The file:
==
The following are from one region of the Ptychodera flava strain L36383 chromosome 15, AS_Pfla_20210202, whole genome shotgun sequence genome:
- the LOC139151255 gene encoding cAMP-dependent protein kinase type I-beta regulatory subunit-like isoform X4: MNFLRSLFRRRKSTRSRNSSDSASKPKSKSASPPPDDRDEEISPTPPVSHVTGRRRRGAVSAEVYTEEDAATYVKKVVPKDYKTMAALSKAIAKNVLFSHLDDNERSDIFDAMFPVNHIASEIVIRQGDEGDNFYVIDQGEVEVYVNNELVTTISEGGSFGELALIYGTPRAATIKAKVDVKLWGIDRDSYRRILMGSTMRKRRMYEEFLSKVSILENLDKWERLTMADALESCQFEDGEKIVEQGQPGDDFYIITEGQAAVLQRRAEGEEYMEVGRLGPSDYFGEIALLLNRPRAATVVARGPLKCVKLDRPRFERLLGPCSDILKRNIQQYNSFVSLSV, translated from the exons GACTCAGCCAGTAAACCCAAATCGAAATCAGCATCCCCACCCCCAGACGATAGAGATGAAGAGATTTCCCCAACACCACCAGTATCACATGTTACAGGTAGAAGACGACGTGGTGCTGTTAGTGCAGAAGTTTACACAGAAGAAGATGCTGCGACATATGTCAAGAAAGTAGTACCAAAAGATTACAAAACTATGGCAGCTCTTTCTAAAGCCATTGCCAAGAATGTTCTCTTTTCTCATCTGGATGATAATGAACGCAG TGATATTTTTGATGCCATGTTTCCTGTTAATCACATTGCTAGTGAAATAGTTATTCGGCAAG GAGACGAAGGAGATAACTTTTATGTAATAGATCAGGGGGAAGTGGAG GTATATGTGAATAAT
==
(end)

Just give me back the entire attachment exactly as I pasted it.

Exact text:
The following are from one region of the Ptychodera flava strain L36383 chromosome 15, AS_Pfla_20210202, whole genome shotgun sequence genome:
- the LOC139151255 gene encoding cAMP-dependent protein kinase type I-beta regulatory subunit-like isoform X4: MNFLRSLFRRRKSTRSRNSSDSASKPKSKSASPPPDDRDEEISPTPPVSHVTGRRRRGAVSAEVYTEEDAATYVKKVVPKDYKTMAALSKAIAKNVLFSHLDDNERSDIFDAMFPVNHIASEIVIRQGDEGDNFYVIDQGEVEVYVNNELVTTISEGGSFGELALIYGTPRAATIKAKVDVKLWGIDRDSYRRILMGSTMRKRRMYEEFLSKVSILENLDKWERLTMADALESCQFEDGEKIVEQGQPGDDFYIITEGQAAVLQRRAEGEEYMEVGRLGPSDYFGEIALLLNRPRAATVVARGPLKCVKLDRPRFERLLGPCSDILKRNIQQYNSFVSLSV, translated from the exons GACTCAGCCAGTAAACCCAAATCGAAATCAGCATCCCCACCCCCAGACGATAGAGATGAAGAGATTTCCCCAACACCACCAGTATCACATGTTACAGGTAGAAGACGACGTGGTGCTGTTAGTGCAGAAGTTTACACAGAAGAAGATGCTGCGACATATGTCAAGAAAGTAGTACCAAAAGATTACAAAACTATGGCAGCTCTTTCTAAAGCCATTGCCAAGAATGTTCTCTTTTCTCATCTGGATGATAATGAACGCAG TGATATTTTTGATGCCATGTTTCCTGTTAATCACATTGCTAGTGAAATAGTTATTCGGCAAG GAGACGAAGGAGATAACTTTTATGTAATAGATCAGGGGGAAGTGGAG GTATATGTGAATAAT